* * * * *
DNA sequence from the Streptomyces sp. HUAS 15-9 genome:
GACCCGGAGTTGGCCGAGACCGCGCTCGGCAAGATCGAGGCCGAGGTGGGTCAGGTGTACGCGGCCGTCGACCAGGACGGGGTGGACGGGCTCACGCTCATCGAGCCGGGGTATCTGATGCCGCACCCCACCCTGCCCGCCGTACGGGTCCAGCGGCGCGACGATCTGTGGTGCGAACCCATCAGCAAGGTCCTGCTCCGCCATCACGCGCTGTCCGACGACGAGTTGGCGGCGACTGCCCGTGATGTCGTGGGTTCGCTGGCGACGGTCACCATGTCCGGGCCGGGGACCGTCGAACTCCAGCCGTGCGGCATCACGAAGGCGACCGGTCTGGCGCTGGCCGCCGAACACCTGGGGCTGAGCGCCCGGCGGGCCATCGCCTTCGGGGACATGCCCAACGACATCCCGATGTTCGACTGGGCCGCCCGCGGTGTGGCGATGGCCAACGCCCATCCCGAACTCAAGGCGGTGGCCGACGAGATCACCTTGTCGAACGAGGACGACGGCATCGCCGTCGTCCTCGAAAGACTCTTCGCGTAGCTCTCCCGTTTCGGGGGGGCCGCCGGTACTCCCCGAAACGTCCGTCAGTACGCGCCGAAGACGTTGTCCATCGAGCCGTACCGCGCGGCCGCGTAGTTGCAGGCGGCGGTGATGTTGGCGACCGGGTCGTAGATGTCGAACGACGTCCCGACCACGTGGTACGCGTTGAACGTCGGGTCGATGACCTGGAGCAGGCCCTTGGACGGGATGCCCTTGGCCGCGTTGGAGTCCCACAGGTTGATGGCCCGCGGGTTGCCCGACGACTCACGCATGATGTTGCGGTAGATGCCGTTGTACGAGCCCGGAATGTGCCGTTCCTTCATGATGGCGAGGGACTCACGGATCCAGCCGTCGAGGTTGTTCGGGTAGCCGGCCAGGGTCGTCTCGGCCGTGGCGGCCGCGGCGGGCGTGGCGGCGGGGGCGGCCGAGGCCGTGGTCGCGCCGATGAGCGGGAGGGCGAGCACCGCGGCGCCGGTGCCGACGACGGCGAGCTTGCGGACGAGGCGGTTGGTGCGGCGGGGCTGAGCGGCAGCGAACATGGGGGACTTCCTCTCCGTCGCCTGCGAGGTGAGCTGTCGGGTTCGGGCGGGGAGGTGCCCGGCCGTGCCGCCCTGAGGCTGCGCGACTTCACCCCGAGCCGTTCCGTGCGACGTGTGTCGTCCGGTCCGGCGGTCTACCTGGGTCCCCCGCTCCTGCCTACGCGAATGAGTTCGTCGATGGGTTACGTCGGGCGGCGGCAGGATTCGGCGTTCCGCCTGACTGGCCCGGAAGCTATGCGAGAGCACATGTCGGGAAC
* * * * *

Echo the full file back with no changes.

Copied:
DNA sequence from the Streptomyces sp. HUAS 15-9 genome:
GACCCGGAGTTGGCCGAGACCGCGCTCGGCAAGATCGAGGCCGAGGTGGGTCAGGTGTACGCGGCCGTCGACCAGGACGGGGTGGACGGGCTCACGCTCATCGAGCCGGGGTATCTGATGCCGCACCCCACCCTGCCCGCCGTACGGGTCCAGCGGCGCGACGATCTGTGGTGCGAACCCATCAGCAAGGTCCTGCTCCGCCATCACGCGCTGTCCGACGACGAGTTGGCGGCGACTGCCCGTGATGTCGTGGGTTCGCTGGCGACGGTCACCATGTCCGGGCCGGGGACCGTCGAACTCCAGCCGTGCGGCATCACGAAGGCGACCGGTCTGGCGCTGGCCGCCGAACACCTGGGGCTGAGCGCCCGGCGGGCCATCGCCTTCGGGGACATGCCCAACGACATCCCGATGTTCGACTGGGCCGCCCGCGGTGTGGCGATGGCCAACGCCCATCCCGAACTCAAGGCGGTGGCCGACGAGATCACCTTGTCGAACGAGGACGACGGCATCGCCGTCGTCCTCGAAAGACTCTTCGCGTAGCTCTCCCGTTTCGGGGGGGCCGCCGGTACTCCCCGAAACGTCCGTCAGTACGCGCCGAAGACGTTGTCCATCGAGCCGTACCGCGCGGCCGCGTAGTTGCAGGCGGCGGTGATGTTGGCGACCGGGTCGTAGATGTCGAACGACGTCCCGACCACGTGGTACGCGTTGAACGTCGGGTCGATGACCTGGAGCAGGCCCTTGGACGGGATGCCCTTGGCCGCGTTGGAGTCCCACAGGTTGATGGCCCGCGGGTTGCCCGACGACTCACGCATGATGTTGCGGTAGATGCCGTTGTACGAGCCCGGAATGTGCCGTTCCTTCATGATGGCGAGGGACTCACGGATCCAGCCGTCGAGGTTGTTCGGGTAGCCGGCCAGGGTCGTCTCGGCCGTGGCGGCCGCGGCGGGCGTGGCGGCGGGGGCGGCCGAGGCCGTGGTCGCGCCGATGAGCGGGAGGGCGAGCACCGCGGCGCCGGTGCCGACGACGGCGAGCTTGCGGACGAGGCGGTTGGTGCGGCGGGGCTGAGCGGCAGCGAACATGGGGGACTTCCTCTCCGTCGCCTGCGAGGTGAGCTGTCGGGTTCGGGCGGGGAGGTGCCCGGCCGTGCCGCCCTGAGGCTGCGCGACTTCACCCCGAGCCGTTCCGTGCGACGTGTGTCGTCCGGTCCGGCGGTCTACCTGGGTCCCCCGCTCCTGCCTACGCGAATGAGTTCGTCGATGGGTTACGTCGGGCGGCGGCAGGATTCGGCGTTCCGCCTGACTGGCCCGGAAGCTATGCGAGAGCACATGTCGGGAAC